Iowa Caucus Results Skewed – Dems Registered As Republicans
Donald Trump won the 2024 Iowa caucus by 51 percent of the vote, followed by Governor Ron DeSantis, with Nikki Haley in third, but the numbers are deceiving. Voters can change their party affiliation on the day of the caucuses, and that’s precisely what about 10,000 Democrat voters did in Iowa. Then, in a united front for some unknown reason, they voted in unison for Nikki Haley—final result: Trump 51%, DeSantis 21%, Haley 19%. However, if these Democrats had not been allowed to infiltrate the Caucuses, Trump would have been at 57%, Desantis at 27%, and Nikki Haley at a distant third at about 11%. It is quite a different picture and disturbing going forward to New Hampshire. A change to the rules is clearly in order.
The Iowa Caucuses are unusual and feel old-school and community-oriented. On caucus night, Iowans gather in designated schools, public buildings, or often even in private homes to elect delegates to the 99 county conventions. Presidential preference selection for Republicans is decided by “a straw vote” plurality of those attending the caucuses to allocate delegates. It used to be an open ballot where people would try to win over their friends and neighbors and get them to their side. This is no longer the case. Now, it is a closed ballot. After hearing a speech from one person who speaks on behalf of each candidate, you write your preferred candidate’s name on a little piece of paper and put it in a box to cast your vote. Then, the ballots are hand-counted, which sounds like it would be challenging to monitor and control until you realize that some of these precincts have as little as 50 people. There are over 1600 precincts, but despite the commotion these caucuses cause, not many people show up. Here are the rules that were in place for the Republican 2024 Iowa caucus:
-To participate, you must be 18 years old on or before November 5, 2024.
-Participants must be registered with the Republican Party. Voter Registration materials will be available Caucus night at your precinct location provided by your County Republican Party.
Voters can register or change their registration the day of.
-Republicans meet, discuss, hear campaign speeches, and vote for a candidate.
-Each person is given a secret ballot.
-One person equals one vote.
I was in a precinct near Iowa State University in Ames, Iowa, considered a predominantly liberal area, but this was a Republican caucus. I watched as people legally walked in and changed their registration from Democrat to Republican, and lo and behold, Nikki Haley was the winner at this precinct. The results were Nikki Haley, 44 votes; Donald Trump, 40; Ron DeSantis, 25; Ramaswamy, 4; Ryan Binkley, 1; Chris Christie, still on the ballot; and Asa Hutchinson, 0.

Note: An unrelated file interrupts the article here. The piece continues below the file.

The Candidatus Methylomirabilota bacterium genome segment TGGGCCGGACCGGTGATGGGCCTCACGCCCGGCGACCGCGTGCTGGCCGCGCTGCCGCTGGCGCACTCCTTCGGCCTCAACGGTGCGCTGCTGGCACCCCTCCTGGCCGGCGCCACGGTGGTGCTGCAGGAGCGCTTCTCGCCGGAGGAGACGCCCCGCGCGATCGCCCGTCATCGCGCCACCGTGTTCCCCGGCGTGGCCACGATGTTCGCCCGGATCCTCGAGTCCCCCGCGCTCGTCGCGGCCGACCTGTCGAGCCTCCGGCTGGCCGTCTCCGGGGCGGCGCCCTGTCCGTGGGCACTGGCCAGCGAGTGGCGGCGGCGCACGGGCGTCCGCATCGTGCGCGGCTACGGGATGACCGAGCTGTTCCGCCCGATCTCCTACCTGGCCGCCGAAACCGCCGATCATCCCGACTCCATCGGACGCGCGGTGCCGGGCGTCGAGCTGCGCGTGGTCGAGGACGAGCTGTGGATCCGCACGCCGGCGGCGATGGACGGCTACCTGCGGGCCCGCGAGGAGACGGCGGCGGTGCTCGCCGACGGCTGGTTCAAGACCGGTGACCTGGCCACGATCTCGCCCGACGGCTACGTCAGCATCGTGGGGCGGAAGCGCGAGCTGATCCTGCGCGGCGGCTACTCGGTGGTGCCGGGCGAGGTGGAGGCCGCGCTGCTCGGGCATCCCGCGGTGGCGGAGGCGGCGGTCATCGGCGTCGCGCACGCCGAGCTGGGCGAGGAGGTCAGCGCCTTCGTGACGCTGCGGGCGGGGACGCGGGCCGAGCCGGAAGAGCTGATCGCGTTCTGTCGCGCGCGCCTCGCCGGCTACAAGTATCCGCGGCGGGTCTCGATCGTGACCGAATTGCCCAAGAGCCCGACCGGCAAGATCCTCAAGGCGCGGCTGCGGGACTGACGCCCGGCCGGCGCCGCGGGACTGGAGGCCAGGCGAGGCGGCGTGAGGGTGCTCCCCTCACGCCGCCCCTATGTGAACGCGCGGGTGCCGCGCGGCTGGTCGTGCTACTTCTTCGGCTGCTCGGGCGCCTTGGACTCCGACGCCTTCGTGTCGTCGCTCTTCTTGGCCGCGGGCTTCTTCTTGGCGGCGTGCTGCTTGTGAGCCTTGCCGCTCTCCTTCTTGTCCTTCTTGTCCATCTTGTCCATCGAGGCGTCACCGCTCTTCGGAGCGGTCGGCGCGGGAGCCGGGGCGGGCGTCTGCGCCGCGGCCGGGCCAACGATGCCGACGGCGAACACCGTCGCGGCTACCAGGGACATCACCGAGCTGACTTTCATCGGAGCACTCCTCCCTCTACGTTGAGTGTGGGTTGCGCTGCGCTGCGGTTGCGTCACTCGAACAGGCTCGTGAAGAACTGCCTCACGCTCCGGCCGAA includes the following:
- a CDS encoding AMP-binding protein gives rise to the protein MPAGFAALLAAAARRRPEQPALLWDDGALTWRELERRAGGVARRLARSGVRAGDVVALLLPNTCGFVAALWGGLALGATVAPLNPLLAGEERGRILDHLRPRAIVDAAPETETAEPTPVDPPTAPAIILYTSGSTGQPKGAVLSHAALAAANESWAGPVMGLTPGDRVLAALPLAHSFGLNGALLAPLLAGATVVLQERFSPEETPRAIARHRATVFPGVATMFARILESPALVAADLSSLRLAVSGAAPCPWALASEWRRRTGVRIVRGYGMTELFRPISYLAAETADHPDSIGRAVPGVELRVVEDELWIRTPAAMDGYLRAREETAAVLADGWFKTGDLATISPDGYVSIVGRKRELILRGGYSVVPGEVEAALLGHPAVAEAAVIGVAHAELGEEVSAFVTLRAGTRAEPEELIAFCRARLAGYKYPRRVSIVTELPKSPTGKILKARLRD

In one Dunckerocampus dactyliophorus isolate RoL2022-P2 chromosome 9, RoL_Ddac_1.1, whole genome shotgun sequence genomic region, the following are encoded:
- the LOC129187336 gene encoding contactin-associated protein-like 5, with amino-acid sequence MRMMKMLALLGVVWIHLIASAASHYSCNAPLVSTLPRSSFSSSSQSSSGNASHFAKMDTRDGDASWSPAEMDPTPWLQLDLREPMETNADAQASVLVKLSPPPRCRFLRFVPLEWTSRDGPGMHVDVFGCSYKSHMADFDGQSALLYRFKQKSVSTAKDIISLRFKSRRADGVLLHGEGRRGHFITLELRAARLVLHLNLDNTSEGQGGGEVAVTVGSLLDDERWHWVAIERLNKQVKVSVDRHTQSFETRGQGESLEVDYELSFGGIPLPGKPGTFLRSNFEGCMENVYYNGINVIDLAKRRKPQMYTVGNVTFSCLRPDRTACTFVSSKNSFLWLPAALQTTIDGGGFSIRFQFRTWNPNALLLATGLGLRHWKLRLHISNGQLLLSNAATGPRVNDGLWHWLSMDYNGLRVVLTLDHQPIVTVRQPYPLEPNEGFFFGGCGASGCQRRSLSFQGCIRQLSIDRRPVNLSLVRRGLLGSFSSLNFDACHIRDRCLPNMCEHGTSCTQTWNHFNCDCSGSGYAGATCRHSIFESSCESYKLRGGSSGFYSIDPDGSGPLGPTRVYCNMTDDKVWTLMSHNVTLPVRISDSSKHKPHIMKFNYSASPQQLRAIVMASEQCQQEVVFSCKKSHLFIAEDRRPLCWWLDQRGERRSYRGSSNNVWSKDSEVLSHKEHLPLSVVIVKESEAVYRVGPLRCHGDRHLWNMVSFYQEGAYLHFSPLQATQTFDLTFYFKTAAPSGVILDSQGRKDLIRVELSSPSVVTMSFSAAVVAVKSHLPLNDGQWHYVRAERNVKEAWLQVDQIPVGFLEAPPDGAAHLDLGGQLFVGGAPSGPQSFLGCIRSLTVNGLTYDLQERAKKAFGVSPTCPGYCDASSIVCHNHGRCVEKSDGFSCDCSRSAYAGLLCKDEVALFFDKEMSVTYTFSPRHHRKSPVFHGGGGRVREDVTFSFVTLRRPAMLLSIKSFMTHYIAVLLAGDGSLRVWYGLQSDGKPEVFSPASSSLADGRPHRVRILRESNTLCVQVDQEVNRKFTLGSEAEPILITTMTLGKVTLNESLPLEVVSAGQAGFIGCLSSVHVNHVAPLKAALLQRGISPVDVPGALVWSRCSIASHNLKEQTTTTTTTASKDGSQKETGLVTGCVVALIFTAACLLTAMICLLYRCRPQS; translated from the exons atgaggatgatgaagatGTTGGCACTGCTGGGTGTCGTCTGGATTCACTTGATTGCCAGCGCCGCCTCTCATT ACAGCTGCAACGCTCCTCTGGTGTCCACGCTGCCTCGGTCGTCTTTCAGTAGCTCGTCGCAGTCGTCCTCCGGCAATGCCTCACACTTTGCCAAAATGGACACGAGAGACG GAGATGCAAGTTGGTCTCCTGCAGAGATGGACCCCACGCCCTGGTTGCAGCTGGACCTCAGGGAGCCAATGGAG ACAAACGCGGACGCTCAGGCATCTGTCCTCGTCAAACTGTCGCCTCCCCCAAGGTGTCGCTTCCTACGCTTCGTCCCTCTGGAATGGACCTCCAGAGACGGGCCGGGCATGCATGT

An estimated 10,000 people changed their party affiliation to vote in this caucus. The result was to make a weaker candidate, Nikki Haley, appear more relevant than she is instead of leaving a more straightforward path for the two who should be going head to head, Donald Trump and Governor Ron DeSantis, and fewer delegates for each to boot.
New Hampshire works much the same way as Iowa, except a Democrat can walk in and register as a Republican, vote in the Republican primary, and walk out and re-register as a Democrat—all the same night. A more fair plan for each party would be to make it mandatory for someone to be registered as whatever party for at least three months before the primary. Granted, there will always be people who play the long con, but most people don’t plan that far ahead, and the net result would be fair elections for all.
We’re all told that the Iowa caucuses and New Hampshire primary are the bellwether for the election and ultimate determination for who will be president, but as the Democrat party has infiltrated them, these early elections are only an outlier. Only the test of time will prove otherwise.
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